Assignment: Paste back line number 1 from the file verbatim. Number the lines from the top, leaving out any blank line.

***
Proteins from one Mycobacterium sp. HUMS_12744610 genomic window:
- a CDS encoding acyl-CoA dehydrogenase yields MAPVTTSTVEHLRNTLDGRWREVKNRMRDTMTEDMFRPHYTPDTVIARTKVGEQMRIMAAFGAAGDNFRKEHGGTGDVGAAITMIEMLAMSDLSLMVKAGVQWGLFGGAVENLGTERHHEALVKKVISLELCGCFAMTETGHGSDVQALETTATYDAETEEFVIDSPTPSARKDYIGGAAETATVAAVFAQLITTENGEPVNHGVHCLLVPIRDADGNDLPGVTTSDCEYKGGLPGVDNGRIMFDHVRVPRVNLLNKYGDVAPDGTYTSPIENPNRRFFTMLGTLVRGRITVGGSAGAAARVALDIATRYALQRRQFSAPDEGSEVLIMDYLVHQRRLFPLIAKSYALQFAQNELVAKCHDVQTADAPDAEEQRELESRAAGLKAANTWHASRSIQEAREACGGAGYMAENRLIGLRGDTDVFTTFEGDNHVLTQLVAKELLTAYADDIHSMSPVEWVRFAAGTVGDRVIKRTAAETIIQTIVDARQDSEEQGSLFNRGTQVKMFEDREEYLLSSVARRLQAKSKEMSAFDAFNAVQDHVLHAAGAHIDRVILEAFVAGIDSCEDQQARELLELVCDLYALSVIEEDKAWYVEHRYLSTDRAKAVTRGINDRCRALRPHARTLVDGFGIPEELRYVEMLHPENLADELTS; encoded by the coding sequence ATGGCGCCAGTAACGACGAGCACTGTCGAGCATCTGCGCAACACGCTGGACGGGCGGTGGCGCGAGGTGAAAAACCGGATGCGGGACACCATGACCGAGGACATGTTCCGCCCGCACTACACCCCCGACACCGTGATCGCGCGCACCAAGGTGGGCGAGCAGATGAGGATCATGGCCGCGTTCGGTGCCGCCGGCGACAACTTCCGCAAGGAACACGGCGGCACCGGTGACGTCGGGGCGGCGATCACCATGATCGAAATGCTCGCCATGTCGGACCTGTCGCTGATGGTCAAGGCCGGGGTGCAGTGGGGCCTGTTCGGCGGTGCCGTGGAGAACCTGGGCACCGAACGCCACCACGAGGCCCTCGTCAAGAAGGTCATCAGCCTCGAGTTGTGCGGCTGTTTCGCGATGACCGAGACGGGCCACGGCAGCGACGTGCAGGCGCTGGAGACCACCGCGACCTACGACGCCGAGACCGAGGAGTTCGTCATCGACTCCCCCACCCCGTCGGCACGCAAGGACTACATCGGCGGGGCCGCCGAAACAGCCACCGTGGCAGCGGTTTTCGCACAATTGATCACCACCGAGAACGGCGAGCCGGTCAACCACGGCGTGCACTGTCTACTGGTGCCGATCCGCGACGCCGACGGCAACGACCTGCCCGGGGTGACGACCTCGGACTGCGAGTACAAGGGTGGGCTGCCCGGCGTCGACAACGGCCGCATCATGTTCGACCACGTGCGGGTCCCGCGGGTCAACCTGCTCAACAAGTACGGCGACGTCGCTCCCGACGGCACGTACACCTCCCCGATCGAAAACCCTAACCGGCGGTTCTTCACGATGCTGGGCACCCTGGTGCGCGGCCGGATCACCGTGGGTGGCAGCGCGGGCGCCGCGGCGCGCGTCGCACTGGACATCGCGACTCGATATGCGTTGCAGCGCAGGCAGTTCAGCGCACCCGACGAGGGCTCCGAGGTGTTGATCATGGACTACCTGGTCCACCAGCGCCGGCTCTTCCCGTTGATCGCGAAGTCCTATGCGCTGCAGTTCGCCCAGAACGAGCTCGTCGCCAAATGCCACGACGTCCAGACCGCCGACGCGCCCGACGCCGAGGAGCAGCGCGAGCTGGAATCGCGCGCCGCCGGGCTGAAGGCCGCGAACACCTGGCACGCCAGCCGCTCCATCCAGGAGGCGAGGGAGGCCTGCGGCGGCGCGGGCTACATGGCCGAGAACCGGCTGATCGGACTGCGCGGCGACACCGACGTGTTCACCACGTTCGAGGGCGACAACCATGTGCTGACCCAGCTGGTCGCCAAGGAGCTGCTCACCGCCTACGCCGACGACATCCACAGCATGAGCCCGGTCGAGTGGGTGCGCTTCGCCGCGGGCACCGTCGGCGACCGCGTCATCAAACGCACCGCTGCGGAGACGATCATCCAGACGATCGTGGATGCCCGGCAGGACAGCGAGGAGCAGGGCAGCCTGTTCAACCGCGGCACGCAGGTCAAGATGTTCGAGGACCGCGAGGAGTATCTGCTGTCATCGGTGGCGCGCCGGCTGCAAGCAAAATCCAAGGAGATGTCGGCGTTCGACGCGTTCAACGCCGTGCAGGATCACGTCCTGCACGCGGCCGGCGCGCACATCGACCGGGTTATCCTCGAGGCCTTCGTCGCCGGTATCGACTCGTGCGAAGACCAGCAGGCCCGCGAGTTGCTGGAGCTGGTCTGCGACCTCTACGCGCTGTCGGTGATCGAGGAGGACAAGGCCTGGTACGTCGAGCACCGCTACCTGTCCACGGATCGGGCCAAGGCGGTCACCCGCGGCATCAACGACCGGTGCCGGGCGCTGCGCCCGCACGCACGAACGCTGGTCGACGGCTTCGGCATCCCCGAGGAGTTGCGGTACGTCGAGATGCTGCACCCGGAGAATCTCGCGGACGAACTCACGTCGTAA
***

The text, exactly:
Proteins from one Mycobacterium sp. HUMS_12744610 genomic window: